In July, Compuware paid $256 million to acquire fellow application performance management developer dynaTrace Software. dynaTrace 4, the first new APM platform release in two years, was announced just weeks after the acquisition. The company had 400 customers, while Compuware has more than 7,000 customers and revenues of $487 million for fiscal 2011. Compuware shelled out $295 million in 2009 to acquire Gomez, a leader in Web application experience management.
"It's the industry's first load-testing solution that allows you to find and solve problems across the entire application delivery chain--from the first mile to the last mile,” says Jeff Loeb, VP of product marketing for Compuware’s APM business unit. It combines high-volume cloud-based load with geo-based realistic load from Gomez’s network of more than 150,000 last mile locations, and uses dynaTrace’s PurePath Technology for transaction-pure detail, complete with code-level context. "Organization’s will now be able to test their web, mobile and cloud applications from the customer’s point of view, find problems anywhere along the application delivery chain, and determine the exact line of code that is the root cause."
This is a very attractive combination that does work to support operations as well as dev and test, and is easily linked to business stakeholders--especially once more of the Gomez offering is in play (for example, competitive benchmarks), says analyst Dennis Drogseth, VP, Enterprise Management Associates. "So, it is a good thing."
However, the new solution is not as unique as Compuware claims, says Tom Murphy, research director (Testing/QA, ALM), Gartner, who points to Micro Focus' SilkPerformer Diagnostics (with dynaTrace technology) and the partnership of SOASTA and Wiley. "Now, what is different with Gomez and Micro Focus is that Gomez has the full dynaTrace, where the MF licensed piece is a smaller subset and Gomez has its abilities run across more browsers, devices, end points. So they are broader in technology coverage today and the first to really cover from a single-vendor solution perspective."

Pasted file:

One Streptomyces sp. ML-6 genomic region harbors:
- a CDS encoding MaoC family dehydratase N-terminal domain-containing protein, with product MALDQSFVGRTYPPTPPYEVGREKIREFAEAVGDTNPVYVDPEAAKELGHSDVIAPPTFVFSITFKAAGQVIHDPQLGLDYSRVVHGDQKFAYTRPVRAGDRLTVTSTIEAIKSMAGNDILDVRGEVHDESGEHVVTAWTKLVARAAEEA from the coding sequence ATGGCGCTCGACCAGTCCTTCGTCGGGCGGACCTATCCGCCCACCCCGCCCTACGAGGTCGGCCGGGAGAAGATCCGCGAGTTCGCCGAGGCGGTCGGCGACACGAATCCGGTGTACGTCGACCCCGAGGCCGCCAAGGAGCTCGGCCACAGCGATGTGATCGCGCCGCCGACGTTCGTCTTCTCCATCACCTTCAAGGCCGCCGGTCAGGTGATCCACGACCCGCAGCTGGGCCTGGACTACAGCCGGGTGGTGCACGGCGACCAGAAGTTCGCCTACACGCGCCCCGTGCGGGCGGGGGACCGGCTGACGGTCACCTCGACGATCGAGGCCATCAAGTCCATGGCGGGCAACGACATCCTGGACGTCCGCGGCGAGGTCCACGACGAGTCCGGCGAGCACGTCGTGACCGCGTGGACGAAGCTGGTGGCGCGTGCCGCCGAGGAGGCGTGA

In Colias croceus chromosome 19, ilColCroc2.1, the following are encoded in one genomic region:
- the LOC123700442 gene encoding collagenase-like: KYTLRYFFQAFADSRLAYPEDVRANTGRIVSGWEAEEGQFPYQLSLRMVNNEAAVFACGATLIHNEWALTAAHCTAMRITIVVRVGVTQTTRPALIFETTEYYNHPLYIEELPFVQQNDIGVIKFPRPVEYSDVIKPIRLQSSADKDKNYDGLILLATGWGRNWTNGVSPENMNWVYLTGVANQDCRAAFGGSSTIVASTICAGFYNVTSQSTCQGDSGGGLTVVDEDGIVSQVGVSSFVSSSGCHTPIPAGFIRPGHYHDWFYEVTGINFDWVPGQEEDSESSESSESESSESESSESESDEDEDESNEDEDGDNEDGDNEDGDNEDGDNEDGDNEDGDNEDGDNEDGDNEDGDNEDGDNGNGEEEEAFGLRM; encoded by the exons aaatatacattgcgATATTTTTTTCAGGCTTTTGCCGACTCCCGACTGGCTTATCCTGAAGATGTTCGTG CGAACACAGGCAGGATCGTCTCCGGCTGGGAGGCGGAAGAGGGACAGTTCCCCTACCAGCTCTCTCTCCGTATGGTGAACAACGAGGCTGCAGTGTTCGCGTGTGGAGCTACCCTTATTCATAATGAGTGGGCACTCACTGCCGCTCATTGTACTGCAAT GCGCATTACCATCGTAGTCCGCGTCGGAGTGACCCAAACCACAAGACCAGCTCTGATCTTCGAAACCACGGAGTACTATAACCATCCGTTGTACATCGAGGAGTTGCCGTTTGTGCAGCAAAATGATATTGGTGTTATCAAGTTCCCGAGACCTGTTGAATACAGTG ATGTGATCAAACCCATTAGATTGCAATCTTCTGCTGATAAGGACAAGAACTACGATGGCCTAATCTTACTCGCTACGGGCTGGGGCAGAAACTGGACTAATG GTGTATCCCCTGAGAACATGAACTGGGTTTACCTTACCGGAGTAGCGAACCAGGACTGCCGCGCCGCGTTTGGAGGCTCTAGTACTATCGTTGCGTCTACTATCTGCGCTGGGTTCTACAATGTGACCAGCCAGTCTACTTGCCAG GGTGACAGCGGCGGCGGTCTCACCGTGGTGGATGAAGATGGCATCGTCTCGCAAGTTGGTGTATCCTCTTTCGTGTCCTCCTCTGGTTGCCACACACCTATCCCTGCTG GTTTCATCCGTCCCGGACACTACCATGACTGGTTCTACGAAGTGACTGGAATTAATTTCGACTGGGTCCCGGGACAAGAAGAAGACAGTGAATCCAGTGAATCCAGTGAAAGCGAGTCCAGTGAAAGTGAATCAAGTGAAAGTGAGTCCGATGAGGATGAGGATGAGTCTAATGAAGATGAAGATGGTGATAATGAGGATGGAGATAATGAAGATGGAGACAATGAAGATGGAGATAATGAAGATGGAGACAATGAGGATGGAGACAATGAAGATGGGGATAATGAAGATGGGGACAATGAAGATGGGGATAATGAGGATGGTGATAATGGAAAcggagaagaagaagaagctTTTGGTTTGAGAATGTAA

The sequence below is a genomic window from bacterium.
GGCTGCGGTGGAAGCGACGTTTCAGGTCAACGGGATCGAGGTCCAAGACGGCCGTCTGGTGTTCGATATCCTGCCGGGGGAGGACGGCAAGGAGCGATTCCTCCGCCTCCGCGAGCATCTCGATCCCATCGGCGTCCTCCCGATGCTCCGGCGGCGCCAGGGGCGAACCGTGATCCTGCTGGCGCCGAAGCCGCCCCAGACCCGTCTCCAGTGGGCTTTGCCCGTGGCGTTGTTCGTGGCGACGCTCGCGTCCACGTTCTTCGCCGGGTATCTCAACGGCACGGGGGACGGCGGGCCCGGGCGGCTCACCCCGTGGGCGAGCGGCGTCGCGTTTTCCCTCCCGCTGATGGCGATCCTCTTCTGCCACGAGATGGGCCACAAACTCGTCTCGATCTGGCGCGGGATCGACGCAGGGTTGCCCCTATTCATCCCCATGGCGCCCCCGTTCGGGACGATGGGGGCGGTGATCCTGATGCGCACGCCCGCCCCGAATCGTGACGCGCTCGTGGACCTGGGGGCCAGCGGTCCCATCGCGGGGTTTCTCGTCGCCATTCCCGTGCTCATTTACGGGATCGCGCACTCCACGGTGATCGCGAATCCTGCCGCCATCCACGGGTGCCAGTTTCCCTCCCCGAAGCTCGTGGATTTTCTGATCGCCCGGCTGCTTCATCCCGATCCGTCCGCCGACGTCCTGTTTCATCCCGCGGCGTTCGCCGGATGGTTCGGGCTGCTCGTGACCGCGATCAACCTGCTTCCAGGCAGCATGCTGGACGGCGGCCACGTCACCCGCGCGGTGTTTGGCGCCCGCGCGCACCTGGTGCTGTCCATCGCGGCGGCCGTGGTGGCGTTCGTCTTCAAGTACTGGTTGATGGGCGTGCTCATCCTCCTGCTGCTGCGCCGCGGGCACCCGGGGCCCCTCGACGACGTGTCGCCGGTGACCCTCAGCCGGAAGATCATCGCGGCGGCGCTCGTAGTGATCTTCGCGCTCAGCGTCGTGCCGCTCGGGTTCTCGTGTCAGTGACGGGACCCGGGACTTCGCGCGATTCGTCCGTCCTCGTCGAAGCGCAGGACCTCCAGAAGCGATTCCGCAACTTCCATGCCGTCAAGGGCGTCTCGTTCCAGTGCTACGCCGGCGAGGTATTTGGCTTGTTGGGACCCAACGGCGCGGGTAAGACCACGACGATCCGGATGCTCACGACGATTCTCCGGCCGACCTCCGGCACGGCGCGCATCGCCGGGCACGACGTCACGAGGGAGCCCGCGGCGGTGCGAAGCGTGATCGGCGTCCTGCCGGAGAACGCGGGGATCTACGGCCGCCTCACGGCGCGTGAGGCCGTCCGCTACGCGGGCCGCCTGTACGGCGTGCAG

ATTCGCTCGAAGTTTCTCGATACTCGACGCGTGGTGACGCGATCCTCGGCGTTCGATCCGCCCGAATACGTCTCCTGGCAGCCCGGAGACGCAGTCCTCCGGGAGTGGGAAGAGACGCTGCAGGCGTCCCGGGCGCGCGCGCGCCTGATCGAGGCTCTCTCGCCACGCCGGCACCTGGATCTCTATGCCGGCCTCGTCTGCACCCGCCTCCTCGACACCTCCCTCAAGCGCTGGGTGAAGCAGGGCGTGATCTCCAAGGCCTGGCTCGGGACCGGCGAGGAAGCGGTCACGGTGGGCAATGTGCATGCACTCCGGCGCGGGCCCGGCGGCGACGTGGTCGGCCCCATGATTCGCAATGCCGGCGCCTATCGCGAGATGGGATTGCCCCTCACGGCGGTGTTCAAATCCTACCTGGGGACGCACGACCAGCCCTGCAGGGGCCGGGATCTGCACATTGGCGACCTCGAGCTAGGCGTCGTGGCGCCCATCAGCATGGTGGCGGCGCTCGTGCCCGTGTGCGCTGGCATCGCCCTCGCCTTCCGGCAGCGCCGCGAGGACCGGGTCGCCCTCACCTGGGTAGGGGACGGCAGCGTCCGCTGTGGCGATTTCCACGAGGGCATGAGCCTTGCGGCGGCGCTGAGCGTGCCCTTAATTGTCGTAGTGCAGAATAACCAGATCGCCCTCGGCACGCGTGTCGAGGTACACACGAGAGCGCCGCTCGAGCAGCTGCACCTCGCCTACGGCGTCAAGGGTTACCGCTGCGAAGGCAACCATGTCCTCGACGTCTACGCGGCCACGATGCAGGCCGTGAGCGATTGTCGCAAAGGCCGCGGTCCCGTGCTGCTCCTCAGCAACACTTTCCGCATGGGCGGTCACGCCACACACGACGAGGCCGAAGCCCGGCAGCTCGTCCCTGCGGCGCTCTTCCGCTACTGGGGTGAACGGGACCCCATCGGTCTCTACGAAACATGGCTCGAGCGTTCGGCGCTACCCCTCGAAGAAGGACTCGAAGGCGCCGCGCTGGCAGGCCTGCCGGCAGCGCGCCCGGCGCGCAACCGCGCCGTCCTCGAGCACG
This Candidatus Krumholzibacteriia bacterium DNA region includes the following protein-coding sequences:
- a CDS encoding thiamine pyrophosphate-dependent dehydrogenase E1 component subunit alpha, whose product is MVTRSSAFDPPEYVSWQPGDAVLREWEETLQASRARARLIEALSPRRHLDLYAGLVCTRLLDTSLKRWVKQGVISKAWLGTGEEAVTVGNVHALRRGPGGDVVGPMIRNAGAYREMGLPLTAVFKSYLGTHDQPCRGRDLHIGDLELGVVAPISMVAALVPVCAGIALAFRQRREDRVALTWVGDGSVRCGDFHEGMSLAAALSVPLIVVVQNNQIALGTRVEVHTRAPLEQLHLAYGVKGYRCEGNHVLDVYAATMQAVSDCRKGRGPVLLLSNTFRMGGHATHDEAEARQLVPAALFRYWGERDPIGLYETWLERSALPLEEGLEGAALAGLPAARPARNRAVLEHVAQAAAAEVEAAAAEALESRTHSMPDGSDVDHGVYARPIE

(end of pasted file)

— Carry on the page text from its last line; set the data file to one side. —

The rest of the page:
Murphy expects to see continued acquisitions and product development as people look to bring better information out. "I think that in general this puts more pressure on HP [the general market share leader in load/stress and performance testing] as well as IBM and others in the field, because with complex applications today it is hard to get from what I experience on the glass to what is going on behind the scenes, and delivering correlated data that enables developers and operations staff guidance to correct the issue. That also fits in with the movement toward devops and will be part of a continued trend as companies try to figure out how to be more agile, make use of cloud technologies and reduce costs."
Drogseth says Compuware has made some very smart acquisitions, with Gomez and then dynaTrace being the key pieces. "I think the impressive speed with which this package was delivered given the dynaTrace acquisition speaks well for Compuware, and competitively does have especially rich resources for examining that 'ecosystem' world of Web, Web 2.0 and cloud where partners, SPs, possibly supply chain relationships, etc. form a cohesive fabric."
According to EMA, Gomez 360° Web Load Testing doesn’t pretend to be the whole story. For instance, the functionality from what had been the Compuware Vantage line of solutions is not a part of this integration. And the Gomez SaaS offering is, as the name implies, targeted at load testing, even if with the dynaTrace integration this is, at minimum, load testing on steroids.
See more on this topic by subscribing to Network Computing Pro Reports Strategy: Calculating APM Costs (subscription required).